While my little master networker is a social butterfly, if you are on the introverted side of things, it means you will need to get out of your shell a bit. But a little effort goes a long way, so say hello and have a quick chat with your lab neighbor, the presenters next to you at the next poster session or the person in the coffee line at the conference. For my daughter, her rounds resulted in her being able to borrow books even if it wasn’t library day. For you it might mean an internal referral or an important introduction one day. You never know!

Remember that it’s not all about you. Networking is about building mutually beneficial relationships. That means that it is not all about you. Whether you are networking at a conference with the most prominent investigator in your field, a colleague at happy hour or someone you just met at a networking event, don’t just talk about yourself. Be a good listener, show genuine interest, ask questions and be generous with compliments -- even the simplest one can go a long way.

Make an effort to meet the (or a) new person. Going back to my little master networker (who said you can’t learn from your kids?), it took 24 hours between when I received an email that our school had a new nurse and when I received a call from her saying my daughter wasn’t feeling well. My daughter quickly admitted that she just wanted to meet the new nurse.

Remember how it felt to be the newest person in your group? Then make the effort to make the new person feels welcome and help them get around and figure things out, like making sure they subscribe to the right Listservs or teaching them a new technique in the lab. Further, if you would like to expand your network one person at a time, informational interviews are a great way to go about it. You get to learn about a career path or what it is like to work for a certain company and meet someone new. (For more about informational interviews, check this series.)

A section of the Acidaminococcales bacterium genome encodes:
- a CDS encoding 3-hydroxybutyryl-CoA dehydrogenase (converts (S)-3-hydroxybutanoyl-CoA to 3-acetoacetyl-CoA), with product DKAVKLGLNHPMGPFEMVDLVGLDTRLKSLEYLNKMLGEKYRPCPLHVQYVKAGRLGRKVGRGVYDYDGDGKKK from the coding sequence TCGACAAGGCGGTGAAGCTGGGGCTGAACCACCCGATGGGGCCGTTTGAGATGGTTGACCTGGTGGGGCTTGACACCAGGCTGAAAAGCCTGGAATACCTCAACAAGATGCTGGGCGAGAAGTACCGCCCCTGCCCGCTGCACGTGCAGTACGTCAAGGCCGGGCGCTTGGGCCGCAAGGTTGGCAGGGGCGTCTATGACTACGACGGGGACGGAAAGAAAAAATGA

Help someone. Trainees often feel that they don’t have anything to offer to someone who is already working in the real world, but this is often not true. How you can help them may not be that obvious. It might require some effort on your behalf, but you can be valuable to them. Help comes in many shapes and forms: it can be sending an new article to someone on the latest technology that you discussed in an informational interview or connecting people by introducing them to each other.

Help can also come in the form of gratitude: a heartfelt thank-you note can make your connection happy simply by knowing they made a positive impact on you. Your offer to help should be genuine, and you should not make promises you can’t keep. Otherwise, it will reflect badly on you in the long run (which defeats the purpose of networking).

There is a plenty of information on how helping others drive our success. Adam Grant’s book Give and Take is an excellent read about the topic, and research has shown it makes us happy. Hence, it is a win-win for everyone involved.

These are simple tweaks you can make to take advantage of everyday networking opportunities, and in the long run, to build more meaningful relationships and network. After all, remember that your network is your net worth.